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Support of the histaminergic hypothesis in Tourette Syndrome: association of the histamine decarboxylase gene in a large sample of families
  1. Iordanis Karagiannidis1,
  2. Sandra Dehning2,
  3. Paul Sandor3,
  4. Zsanett Tarnok4,
  5. Renata Rizzo5,
  6. Tomasz Wolanczyk6,
  7. Marcos Madruga-Garrido7,
  8. Johannes Hebebrand8,
  9. Markus M Nöthen9,
  10. Gerd Lehmkuhl10,
  11. Luca Farkas4,
  12. Peter Nagy4,
  13. Urszula Szymanska6,
  14. Zachos Anastasiou1,
  15. Vasileios Stathias1,
  16. Christos Androutsos11,
  17. Vaia Tsironi11,
  18. Anastasia Koumoula11,
  19. Csaba Barta12,
  20. Peter Zill2,
  21. Pablo Mir7,13,
  22. Norbert Müller2,
  23. Cathy Barr3,
  24. Peristera Paschou1
  1. 1Department of Molecular Biology and Genetics, Democritus University of Thrace, Alexandroupoli, Greece
  2. 2Department of Psychiatry, Ludwig-Maximilians-University Munich, Munich, Germany
  3. 3Toronto Western Research Institute, University Health Network, Toronto, Ontario, Canada
  4. 4Vadaskert Clinic for Child and Adolescent Psychiatry, Budapest, Hungary
  5. 5Materno-Infantile and Radiological Science Department, University of Catania, Catania, Italy
  6. 6Department of Child Psychiatry, Medical University of Warsaw, Warsaw, Poland
  7. 7Unidad de Trastornos del Movimiento, Servicio de Neurología y Neurofisiología Clínica/Sección de Neuropediatría, Instituto de Biomedicina de Sevilla, Hospital Universitario Virgen del Rocío/CSIC/Universidad de Sevilla, Seville, Spain
  8. 8Department of Child and Adolescent Psychiatry, University of Duisburg-Essen, Essen, Germany
  9. 9Department of Genomics, Life and Brain Center, Institute for Human Genetics, University of Bonn, Bonn, Germany
  10. 10Department of Child and Adolescent, Psychiatry of the University of Cologne, Cologne, Germany
  11. 11Child and Adolescent Psychiatry Clinic, Sismanoglio General Hospital of Attica, Athens, Greece
  12. 12Department of Medical Chemistry, Molecular Biology and Pathobiochemistry, Semmelweis University, Budapest, Hungary
  13. 13Centro de Investigación Biomédica en Red sobre Enfermedades Neurodegenerativas (CIBERNED), Seville, Spain
  1. Correspondence to Dr Peristera Paschou, Department of Molecular Biology and Genetics, Democritus University of Thrace, Alexandroupoli 68100, Greece, ppaschou{at}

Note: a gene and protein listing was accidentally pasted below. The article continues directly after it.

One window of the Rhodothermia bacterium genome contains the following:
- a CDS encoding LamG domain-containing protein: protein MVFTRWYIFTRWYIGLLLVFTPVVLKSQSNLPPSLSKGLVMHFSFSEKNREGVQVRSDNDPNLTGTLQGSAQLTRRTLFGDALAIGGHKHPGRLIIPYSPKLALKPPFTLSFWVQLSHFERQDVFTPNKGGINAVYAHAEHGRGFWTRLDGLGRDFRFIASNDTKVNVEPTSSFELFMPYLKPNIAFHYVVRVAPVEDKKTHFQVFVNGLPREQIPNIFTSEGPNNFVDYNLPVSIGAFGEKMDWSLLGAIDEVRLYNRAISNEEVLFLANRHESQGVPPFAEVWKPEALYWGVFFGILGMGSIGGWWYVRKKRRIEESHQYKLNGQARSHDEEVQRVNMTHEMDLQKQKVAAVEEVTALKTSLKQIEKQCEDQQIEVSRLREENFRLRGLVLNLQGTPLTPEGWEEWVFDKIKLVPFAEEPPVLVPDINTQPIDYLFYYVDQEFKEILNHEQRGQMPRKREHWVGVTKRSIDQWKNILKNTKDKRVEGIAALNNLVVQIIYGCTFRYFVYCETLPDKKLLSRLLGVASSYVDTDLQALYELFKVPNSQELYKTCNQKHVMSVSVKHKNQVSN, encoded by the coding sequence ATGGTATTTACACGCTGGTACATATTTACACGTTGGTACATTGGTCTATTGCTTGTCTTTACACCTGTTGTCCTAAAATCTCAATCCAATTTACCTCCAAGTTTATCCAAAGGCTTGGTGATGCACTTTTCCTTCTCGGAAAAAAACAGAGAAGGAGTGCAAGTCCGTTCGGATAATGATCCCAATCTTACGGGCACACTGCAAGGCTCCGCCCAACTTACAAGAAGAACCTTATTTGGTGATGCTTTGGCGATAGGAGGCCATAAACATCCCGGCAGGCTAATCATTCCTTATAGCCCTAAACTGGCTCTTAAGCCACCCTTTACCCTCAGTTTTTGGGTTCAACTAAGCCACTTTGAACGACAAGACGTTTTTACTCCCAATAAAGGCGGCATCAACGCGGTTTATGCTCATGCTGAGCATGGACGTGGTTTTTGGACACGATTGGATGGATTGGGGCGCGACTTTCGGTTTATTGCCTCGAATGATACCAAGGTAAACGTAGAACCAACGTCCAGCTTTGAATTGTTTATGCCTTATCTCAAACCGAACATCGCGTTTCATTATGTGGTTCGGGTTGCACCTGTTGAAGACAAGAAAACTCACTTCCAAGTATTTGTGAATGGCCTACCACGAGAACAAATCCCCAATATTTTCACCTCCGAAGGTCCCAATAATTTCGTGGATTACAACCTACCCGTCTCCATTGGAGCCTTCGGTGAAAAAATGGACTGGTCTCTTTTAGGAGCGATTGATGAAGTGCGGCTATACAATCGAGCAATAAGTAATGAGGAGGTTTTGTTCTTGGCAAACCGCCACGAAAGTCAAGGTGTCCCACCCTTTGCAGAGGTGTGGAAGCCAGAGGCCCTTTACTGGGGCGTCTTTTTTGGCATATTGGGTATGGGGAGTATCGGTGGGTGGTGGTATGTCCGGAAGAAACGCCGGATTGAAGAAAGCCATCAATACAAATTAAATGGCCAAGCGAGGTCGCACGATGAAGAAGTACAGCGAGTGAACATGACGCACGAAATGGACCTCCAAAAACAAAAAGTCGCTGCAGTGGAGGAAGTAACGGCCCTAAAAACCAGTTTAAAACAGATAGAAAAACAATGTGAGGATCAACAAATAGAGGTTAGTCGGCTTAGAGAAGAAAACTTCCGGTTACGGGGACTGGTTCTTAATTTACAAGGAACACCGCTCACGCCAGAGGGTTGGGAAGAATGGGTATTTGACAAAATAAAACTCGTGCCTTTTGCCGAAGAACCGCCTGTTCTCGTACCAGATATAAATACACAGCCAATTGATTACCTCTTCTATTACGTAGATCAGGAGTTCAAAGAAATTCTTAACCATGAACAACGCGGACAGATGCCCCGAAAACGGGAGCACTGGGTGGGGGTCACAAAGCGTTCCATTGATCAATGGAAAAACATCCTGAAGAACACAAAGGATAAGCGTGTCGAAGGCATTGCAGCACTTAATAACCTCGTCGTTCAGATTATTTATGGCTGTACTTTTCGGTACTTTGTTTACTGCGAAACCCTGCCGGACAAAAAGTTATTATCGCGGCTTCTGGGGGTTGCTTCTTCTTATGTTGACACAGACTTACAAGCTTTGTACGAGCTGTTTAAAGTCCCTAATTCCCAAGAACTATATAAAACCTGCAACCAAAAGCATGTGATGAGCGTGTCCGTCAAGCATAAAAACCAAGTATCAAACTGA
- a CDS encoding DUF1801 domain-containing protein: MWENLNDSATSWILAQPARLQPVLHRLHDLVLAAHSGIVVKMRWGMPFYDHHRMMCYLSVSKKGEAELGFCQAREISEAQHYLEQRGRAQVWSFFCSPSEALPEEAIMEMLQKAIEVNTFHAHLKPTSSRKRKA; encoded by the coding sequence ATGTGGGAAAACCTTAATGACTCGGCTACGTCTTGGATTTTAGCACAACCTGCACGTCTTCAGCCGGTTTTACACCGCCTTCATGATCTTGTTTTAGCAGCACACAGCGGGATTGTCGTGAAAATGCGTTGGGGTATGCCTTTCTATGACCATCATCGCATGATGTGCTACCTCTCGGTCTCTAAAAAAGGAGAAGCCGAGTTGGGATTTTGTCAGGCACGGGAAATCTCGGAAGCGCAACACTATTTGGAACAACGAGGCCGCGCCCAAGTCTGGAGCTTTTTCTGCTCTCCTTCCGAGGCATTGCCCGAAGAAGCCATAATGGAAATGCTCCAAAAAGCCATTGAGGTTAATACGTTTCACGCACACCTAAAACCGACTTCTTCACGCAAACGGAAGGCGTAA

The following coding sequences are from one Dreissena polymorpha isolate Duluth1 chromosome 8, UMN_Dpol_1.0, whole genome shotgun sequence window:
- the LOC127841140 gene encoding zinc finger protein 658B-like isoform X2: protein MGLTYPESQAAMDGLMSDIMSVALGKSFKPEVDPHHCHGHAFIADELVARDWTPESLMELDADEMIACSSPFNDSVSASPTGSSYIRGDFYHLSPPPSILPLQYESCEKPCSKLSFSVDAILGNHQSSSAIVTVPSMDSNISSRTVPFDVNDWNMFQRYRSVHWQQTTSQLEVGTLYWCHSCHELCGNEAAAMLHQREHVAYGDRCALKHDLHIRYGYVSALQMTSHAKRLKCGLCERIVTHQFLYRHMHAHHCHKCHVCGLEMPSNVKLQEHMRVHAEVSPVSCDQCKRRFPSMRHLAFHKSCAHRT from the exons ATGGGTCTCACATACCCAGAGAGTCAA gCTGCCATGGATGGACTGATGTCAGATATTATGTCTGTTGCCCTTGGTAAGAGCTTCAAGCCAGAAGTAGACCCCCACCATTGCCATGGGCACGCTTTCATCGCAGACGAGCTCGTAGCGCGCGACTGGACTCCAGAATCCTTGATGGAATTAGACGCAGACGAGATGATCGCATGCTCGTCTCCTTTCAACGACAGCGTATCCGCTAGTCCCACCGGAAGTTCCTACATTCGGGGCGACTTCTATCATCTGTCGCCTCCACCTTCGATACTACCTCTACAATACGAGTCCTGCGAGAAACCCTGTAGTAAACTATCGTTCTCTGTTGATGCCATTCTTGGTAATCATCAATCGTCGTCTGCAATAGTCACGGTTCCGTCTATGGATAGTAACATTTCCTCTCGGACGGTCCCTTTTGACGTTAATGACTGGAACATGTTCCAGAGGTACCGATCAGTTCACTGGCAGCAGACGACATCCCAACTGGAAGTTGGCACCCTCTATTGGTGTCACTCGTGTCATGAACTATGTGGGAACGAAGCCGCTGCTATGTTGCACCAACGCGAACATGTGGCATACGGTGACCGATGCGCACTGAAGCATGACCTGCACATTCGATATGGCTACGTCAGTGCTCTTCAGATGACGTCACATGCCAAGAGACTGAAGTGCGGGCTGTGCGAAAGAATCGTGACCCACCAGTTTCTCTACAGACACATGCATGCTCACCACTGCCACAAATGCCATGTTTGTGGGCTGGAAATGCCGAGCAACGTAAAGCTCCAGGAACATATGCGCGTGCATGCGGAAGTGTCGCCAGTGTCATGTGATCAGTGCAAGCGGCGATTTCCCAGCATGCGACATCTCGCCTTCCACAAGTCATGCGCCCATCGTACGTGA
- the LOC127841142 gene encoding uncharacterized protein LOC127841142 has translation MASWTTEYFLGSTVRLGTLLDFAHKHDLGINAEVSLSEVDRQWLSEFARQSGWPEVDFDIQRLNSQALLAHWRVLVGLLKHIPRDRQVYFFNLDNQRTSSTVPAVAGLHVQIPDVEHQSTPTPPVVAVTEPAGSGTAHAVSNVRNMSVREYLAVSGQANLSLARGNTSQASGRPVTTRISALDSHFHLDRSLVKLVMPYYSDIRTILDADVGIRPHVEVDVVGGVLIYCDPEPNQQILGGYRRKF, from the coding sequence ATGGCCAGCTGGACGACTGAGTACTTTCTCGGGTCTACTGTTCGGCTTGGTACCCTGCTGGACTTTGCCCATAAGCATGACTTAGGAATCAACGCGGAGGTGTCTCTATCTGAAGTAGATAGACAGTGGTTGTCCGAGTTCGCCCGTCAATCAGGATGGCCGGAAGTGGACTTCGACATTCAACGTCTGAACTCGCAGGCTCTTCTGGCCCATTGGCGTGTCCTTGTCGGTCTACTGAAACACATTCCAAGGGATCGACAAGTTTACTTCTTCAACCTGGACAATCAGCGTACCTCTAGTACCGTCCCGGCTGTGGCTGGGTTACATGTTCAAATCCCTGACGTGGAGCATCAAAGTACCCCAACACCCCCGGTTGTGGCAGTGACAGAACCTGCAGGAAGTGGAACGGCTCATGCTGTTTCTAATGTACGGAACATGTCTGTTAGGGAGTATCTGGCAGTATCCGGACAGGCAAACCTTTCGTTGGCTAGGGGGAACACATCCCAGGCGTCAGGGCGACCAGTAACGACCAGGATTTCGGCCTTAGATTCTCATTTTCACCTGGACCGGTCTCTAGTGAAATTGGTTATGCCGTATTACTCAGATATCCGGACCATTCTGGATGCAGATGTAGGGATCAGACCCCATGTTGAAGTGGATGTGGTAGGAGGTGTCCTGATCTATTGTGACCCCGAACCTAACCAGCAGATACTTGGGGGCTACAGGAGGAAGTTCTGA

Background Gilles de la Tourette Syndrome is a neurodevelopmental disorder that is caused by the interaction of environment with a complex genetic background. The genetic etiology of the disorder remains, so far, elusive, although multiple promising leads have been recently reported. The recent implication of the histamine decarboxylase (HDC) gene, the key enzyme in histamine production, raises the intriguing hypothesis of a possible role of histaminergic dysfunction leading to TS onset.

Methods Following up on the finding of a nonsense mutation in a single family with TS, we investigated variation across the HDC gene for association with TS. As a result of a collaborative international effort, we studied a large sample of 520 nuclear families originating from seven European populations (Greek, Hungarian, Italian, Polish, German, Albanian, Spanish) as well as a sample collected in Canada.

Results and Conclusions Interrogating 12 tagging SNPs (tSNP) across the HDC region, we find strong over-transmission of alleles at two SNPs (rs854150 and rs1894236) in the complete sample, as well as a statistically significant associated haplotypes. Analysis of individual populations also reveals signals of association in the Canadian, German, and Italian samples. Our results provide strong support for the histaminergic hypothesis in TS etiology and point to a possible role of histamine pathways in neuronal development.

  • Psychiatry
  • Other Psychiatry
  • Genetics
  • Complex traits

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